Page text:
12/09/18, 3:35 PM
Dave Stevens, a former Nebraskan and short-time resident of LaJolla, California was found shot to death in his burning 1995 Chrysler LeBaron on December 23, 1998.
What has happened since that December day?
The San Diego Police Department (SDPD) stated immediately that they had conducted a thorough investigation in Dave’s murder. The detectives stated they interviewed everyone at his place of employment, a dating service, called Perfect Match, along with everyone that Dave socialized with, in an attempt to develop a viable theory for his execution-style murder. However, less than a month after Dave’s murder, the lead detective announced to family members and the press, “they were stumped.”
In March 1999, Gerald Stevens, Dave’s father, asked me to witness a meeting with the lead detective for the purpose of obtaining a status report. The detective was unresponsive to any inquiries, but did repeat they-SDPD were stumped and added, they had “no leads, no tips, no working theory or motive.” He told Gerald there could be as many as “1001 theories including alien abduction and murder.”
It was additionally revealed at this brief meeting that SDPD not only missed potentially important information, but seemingly only wanted to focus their investigation on topless clubs,
Gerald Stevens felt compelled to seek some help.
Our Investigative News Team started work immediately and learned many potential witnesses and/or sources who should have been contacted or interviewed, including Dave’s inner circle, were overlooked by the homicide detectives. Several reported that they kept information close to their vest for fear of police mishandling.
The homicide detective is not just searching for a suspect(s), that is obvious. He must painstakingly reconstruct every detail of the crime and the victim’s life. This requires a detailed investigation into not only the victim’s personal history, but also the history of absolutely everyone who may have worked or socialized with the victim.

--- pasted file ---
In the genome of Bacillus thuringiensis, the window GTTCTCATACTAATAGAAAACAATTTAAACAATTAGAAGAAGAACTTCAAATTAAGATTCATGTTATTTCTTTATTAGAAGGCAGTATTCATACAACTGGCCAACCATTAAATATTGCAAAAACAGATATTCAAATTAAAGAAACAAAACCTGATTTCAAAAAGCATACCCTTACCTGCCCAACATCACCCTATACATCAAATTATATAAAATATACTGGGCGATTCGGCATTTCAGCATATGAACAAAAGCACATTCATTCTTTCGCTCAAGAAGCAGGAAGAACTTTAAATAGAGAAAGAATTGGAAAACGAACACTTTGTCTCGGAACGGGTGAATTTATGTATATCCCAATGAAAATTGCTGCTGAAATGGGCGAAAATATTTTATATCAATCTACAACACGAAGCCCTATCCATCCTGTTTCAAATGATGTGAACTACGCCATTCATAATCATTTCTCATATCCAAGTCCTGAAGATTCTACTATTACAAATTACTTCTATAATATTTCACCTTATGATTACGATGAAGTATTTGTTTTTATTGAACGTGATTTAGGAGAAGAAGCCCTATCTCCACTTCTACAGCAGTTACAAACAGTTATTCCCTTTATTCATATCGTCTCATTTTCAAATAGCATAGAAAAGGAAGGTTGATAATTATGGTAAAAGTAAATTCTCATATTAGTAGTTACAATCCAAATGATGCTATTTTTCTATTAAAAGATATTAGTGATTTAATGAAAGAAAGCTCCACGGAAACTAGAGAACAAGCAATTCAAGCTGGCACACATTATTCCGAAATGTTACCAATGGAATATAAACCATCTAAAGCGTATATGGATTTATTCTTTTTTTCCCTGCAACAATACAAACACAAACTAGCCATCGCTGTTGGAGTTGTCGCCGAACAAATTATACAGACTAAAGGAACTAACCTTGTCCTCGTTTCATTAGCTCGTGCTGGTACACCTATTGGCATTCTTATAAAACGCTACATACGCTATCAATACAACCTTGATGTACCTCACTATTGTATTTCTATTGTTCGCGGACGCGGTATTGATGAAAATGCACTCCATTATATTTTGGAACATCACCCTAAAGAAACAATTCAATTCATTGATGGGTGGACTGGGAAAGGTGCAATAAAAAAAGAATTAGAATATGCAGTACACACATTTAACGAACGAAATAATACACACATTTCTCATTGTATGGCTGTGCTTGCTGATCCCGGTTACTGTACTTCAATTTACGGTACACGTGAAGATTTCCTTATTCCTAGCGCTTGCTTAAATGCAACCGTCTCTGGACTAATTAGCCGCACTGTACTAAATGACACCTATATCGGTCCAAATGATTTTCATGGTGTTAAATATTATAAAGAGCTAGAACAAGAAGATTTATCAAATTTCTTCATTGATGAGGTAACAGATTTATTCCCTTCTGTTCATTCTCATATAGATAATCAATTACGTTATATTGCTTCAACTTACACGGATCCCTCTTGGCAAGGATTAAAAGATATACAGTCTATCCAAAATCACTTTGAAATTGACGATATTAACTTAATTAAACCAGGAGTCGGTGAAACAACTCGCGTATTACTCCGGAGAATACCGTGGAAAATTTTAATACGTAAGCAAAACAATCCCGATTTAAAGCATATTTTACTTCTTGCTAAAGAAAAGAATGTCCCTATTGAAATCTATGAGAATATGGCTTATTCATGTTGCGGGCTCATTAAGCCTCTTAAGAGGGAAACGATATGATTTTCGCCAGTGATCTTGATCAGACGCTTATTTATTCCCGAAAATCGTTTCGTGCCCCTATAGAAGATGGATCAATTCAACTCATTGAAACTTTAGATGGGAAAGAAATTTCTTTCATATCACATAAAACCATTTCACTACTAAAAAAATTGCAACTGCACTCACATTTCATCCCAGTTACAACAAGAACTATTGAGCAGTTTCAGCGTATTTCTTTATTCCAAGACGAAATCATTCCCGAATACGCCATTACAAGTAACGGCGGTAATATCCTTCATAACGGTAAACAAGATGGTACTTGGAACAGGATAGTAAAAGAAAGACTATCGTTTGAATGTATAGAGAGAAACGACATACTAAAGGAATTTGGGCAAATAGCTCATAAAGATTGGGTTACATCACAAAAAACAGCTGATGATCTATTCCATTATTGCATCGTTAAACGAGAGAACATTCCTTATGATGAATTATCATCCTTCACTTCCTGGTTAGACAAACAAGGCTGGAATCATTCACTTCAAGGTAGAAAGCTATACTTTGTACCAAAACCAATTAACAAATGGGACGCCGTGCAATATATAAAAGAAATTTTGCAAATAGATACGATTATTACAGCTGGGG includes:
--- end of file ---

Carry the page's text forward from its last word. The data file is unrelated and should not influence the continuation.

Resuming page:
If a motive is to be exposed, the detective needs to explore the historical aspects of the homicide investigation in a timely and professional manner. Lacking the foundation of a strong historical record, the detective(s) may be left clueless, without a theory and usually with no viable motive.
A concerted effort to communicate and share information-leads and theories with SDPD proved unsuccessful. Each and every time efforts were made to share uncovered information the homicide team resisted and actually went on the offensive attacking the messengers.
Based in part on the above and because the investigation was riddled with irregularities Gerald Stevens filed a “CITIZEN COMPLAINT” with the San Diego Grand Jury on June 23, 1999.
Section 4, of the CITIZEN COMPLAINT requested the nature of the complaint and Gerald Stevens stated the following: “Negligence in the processing of the crime scene, Neglectful pursuit of serious evidentiary sources/witnesses, Untruthful communication with family and the media, Unprofessional and abusive treatment/behavior of the victims family.”
This case has been the subject of an America’s Most Wanted segment and several true crime productions, always portraying the homicide team as nothing but professional. 20 years later it’s time for the backstory-reasons behind why Dave’s case went cold along with questions the bunglers never addressed.
There’s is so much more to this story and if told, would blow you away. While the homicide detectives were chasing topless dancers from San Diego to Las Vegas, our News Team focused on Dave’s inner-circle. SDPD stated right in the beginning all of Dave’s co-workers had been investigated, “CLEAN-BILLED” and the physical evidence was supposedly used in part to clear them all as suspects.
Approximately three years after Dave’s murder, a young woman, within Dave’s inner-circle, who worked as his employee, was charged with his murder along with a male co-defendant.
MORE TO COME.